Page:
We hope you find these Prayers of the Faithful from the Solemnity of our Lord Jesus Christ, King of the Universe (Nov 19-20, 2022), as helpful reflection prompts for your reflection and personal prayer time.

On this feast of Christ our King, remind us that those Jesus called blessed are the ones who feed the hungry, welcome the stranger, befriend those in trouble and care for those in pain. May our prayers be an expression of this care and compassion. May they lead us to greater care and compassion. We pray:

For all the hurting and wounded in our world, for Jews and Gentiles, friends and strangers, disciples and enemies, for people like us, for each one of us, we pray to the Lord. 

That leaders of churches and nations lead us in ways of justice and peace, mercy and wisdom, we pray to the Lord.

For those who live with AIDS and HIV, those whose mental health struggles make this holiday time difficult or lonely, for those with other long-term illnesses, we pray to the Lord.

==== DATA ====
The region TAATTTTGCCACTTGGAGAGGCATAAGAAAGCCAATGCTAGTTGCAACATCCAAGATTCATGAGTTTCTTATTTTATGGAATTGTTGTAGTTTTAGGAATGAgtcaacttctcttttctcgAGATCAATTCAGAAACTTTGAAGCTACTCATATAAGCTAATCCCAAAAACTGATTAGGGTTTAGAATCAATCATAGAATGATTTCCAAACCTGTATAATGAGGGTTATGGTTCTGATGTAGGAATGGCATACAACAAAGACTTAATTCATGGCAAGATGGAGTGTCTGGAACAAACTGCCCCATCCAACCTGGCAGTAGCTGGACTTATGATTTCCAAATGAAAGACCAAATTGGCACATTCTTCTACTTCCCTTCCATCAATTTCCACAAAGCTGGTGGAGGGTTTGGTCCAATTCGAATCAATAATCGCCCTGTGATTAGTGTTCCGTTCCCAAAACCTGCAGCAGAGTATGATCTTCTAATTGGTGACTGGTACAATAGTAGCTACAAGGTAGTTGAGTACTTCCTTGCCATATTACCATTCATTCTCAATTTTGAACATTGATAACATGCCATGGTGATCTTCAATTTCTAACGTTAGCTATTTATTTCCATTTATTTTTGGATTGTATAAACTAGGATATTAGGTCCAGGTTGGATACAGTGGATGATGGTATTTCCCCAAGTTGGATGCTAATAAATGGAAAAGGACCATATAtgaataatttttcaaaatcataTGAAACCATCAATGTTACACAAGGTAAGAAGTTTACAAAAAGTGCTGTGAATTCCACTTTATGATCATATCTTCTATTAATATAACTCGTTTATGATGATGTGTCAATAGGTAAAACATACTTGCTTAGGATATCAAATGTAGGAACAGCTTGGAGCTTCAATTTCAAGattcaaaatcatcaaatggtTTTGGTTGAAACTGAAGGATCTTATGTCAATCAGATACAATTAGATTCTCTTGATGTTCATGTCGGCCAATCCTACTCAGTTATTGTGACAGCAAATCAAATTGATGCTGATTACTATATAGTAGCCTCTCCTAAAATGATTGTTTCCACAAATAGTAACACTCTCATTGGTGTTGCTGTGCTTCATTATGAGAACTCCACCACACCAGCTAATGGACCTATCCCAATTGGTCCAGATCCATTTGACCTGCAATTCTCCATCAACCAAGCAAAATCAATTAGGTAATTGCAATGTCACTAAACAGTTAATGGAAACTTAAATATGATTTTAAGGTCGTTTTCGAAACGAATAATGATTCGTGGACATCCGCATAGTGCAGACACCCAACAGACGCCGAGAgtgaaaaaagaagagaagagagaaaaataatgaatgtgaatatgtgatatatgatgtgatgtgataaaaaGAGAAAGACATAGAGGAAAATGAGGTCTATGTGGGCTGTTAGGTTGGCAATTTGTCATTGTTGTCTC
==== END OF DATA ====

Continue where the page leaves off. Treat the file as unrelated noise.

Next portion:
As we celebrate God’s dream for the world we pray that swords will be turned into pruning hooks, that peace, and clean water and enough food be available so no one starve. These are all possible. Set your fire under us that we work to make them not only possible but present, we pray to the Lord.

That we may never give in to the doubt that the little we can do does not matter. Each act of kindness, of charity, of justice, each word of forgiveness or love is of infinite worth. Help us to know this and live it, we pray to the Lord.

At Thanksgiving Day this week let us remember the blessings of our lives and in that remembering be inspired to share our blessings with others. Bless those who will be alone or far from family and loved ones, we pray to the Lord.

May all who have died be joined to the Risen Christ in the fullness of life. At this liturgy we especially remember those whose names have been placed at our altar and:
4:30 PM William & Michael Jennings 
7:30 AM  Maud (Mitizi) Rumo 
9:30 PM For the People of the Parish, living and deceased
5 PM  Leon Moreland by Dottie Alward
We pray to the Lord.

Eternal God, you desire to reconcile all things in your beloved Son, who has called us as his friends and companions. Help us to live the truth of his kingship so that we might share the lot of the saints in light.
Amen.

.

A Break from the Busy

A Break from the Busy